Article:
Western Pennsylvania counties struggle with wildcat sewers
For more than 40 years, raw sewage from Audrey Breckenridge's home flowed through pipes that belched it into the ground near an underground spring on her Herminie property.
Until a new sewage system started operating last month in rural Sewickley Township, many of the town's residents relied on makeshift "wildcat sewers," in which their sewage is piped directly into nearby ditches and streams.
"We live on hills," Breckenridge said of the century-old houses built by a coal company. "Everything runs downhill."
Since the early 1900s, household waste from Herminie's 795 residents has flowed through wildcats into Little Sewickley Creek, township Supervisor Joe Kerber said.
"Damn near everyone in town had one," Kerber said. "In Herminie, 90 percent of the sewage ended up in the creek."
An estimated 27,000 wildcat sewers operate in an 11-county area of Southwestern Pennsylvania, mostly in rural and former industrial areas without public sewage systems, according to a report by the Regional Water Management Task Force at the University of Pittsburgh's Institute of Politics.
The makeshift sewers service about 11,000 homes without septic systems, carrying waste from toilets and kitchen sinks into streams or abandoned coal mines, said Briana Mihok, a senior policy strategist at the institute. Thousands more service farms and businesses.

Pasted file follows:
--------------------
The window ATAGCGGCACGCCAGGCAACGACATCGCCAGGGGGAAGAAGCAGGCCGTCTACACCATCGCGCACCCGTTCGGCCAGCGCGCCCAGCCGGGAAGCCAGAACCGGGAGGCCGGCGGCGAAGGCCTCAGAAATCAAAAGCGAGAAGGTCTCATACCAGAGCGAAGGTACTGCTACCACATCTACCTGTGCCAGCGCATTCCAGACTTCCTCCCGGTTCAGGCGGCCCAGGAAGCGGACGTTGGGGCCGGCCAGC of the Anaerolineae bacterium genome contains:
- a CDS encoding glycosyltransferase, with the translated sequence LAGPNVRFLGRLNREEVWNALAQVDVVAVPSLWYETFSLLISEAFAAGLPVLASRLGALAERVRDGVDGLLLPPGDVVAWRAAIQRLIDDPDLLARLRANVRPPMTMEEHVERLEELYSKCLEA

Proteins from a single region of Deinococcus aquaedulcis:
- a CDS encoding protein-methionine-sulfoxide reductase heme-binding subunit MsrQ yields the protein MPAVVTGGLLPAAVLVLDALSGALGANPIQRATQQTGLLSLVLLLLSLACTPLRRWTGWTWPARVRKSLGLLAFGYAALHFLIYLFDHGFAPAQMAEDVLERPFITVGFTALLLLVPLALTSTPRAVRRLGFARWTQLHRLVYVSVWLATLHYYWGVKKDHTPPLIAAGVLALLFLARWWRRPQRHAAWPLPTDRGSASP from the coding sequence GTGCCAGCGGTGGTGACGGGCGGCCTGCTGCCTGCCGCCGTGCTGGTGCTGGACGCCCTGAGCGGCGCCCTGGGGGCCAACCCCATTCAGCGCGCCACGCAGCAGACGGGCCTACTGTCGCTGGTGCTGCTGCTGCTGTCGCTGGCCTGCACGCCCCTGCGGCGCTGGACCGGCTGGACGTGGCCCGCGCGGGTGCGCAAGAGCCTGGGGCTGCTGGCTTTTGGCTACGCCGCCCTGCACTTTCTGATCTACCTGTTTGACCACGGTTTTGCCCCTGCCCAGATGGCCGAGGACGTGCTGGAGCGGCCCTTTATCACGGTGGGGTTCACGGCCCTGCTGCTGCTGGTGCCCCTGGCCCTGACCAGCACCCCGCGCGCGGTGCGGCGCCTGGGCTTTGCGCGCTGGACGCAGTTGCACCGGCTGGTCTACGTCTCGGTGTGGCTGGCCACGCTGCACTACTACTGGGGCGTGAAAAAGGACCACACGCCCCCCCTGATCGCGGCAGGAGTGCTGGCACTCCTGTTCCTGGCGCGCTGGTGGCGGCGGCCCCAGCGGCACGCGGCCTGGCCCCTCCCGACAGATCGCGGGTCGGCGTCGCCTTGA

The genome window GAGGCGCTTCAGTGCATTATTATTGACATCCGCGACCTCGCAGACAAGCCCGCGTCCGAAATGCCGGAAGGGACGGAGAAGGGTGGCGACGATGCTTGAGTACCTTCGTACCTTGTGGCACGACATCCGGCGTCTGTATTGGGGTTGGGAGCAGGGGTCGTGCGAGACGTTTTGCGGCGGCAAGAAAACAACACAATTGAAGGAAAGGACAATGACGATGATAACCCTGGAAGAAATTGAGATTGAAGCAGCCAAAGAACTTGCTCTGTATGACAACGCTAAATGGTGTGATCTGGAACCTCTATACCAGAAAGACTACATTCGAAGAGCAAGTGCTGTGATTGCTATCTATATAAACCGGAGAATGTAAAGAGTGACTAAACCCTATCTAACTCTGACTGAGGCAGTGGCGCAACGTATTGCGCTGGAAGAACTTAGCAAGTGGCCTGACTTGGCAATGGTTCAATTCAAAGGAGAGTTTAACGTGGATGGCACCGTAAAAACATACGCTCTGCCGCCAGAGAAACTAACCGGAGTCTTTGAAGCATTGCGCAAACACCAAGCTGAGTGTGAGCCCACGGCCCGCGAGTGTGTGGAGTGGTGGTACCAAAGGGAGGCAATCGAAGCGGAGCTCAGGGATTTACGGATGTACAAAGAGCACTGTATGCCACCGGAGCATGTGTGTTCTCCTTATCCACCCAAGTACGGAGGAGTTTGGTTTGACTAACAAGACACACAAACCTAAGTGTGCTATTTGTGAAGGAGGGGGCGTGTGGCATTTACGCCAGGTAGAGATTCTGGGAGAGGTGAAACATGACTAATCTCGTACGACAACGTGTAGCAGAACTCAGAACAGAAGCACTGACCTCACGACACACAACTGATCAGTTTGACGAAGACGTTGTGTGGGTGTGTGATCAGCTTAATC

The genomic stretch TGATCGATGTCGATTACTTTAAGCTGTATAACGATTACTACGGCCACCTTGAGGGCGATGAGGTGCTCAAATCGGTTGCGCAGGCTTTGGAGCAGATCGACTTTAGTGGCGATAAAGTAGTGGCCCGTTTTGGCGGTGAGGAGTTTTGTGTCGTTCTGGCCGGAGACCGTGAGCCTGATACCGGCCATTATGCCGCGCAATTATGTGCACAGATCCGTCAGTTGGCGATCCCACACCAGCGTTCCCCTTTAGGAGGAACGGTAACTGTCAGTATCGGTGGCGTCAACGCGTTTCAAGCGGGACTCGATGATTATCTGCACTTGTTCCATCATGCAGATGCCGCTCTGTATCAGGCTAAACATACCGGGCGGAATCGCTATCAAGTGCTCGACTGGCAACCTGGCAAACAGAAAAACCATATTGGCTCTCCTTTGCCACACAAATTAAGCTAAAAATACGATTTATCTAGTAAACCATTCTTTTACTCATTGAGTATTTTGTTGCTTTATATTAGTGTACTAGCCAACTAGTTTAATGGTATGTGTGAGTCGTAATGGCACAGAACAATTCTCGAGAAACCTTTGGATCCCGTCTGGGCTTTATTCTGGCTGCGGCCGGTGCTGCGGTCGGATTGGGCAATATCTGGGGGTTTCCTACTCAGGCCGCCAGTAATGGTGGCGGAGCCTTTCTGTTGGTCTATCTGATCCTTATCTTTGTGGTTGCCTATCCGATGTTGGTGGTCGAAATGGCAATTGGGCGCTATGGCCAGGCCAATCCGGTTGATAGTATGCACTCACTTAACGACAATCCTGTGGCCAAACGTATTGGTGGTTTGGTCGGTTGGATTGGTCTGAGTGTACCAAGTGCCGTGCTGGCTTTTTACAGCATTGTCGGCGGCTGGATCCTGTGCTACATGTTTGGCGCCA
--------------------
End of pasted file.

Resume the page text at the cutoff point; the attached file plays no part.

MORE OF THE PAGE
"I'm not shocked by the number," said John Schombert, executive director of 3 Rivers Wet Weather, a nonprofit organization that helps municipalities with sewage and stormwater problems. "At one time in Allegheny County, it was probably higher than that."
The task force report found:
• Wildcat sewers, malfunctioning septic systems and inadequate treatment plants allow 16 billion gallons of sewage to flow into the region's rivers and watersheds every year.
• An estimated 500,000 people are at risk of serious illness or death from water polluted by raw sewage, which carries parasites and deadly bacteria.
• Abandoned coal mines are filled with sewage and acid mine drainage that has contaminated 2,800 miles of streams in Allegheny, Westmoreland, Washington, Fayette, Greene, Washington, Armstrong, Butler, Indiana, Somerset and Beaver counties.
"It's not only aesthetically bad, it's environmentally bad," said Dr. Ellen Uschak, a retired biology professor at Westmoreland County Community College and a member of the Sewickley Creek Watershed Association.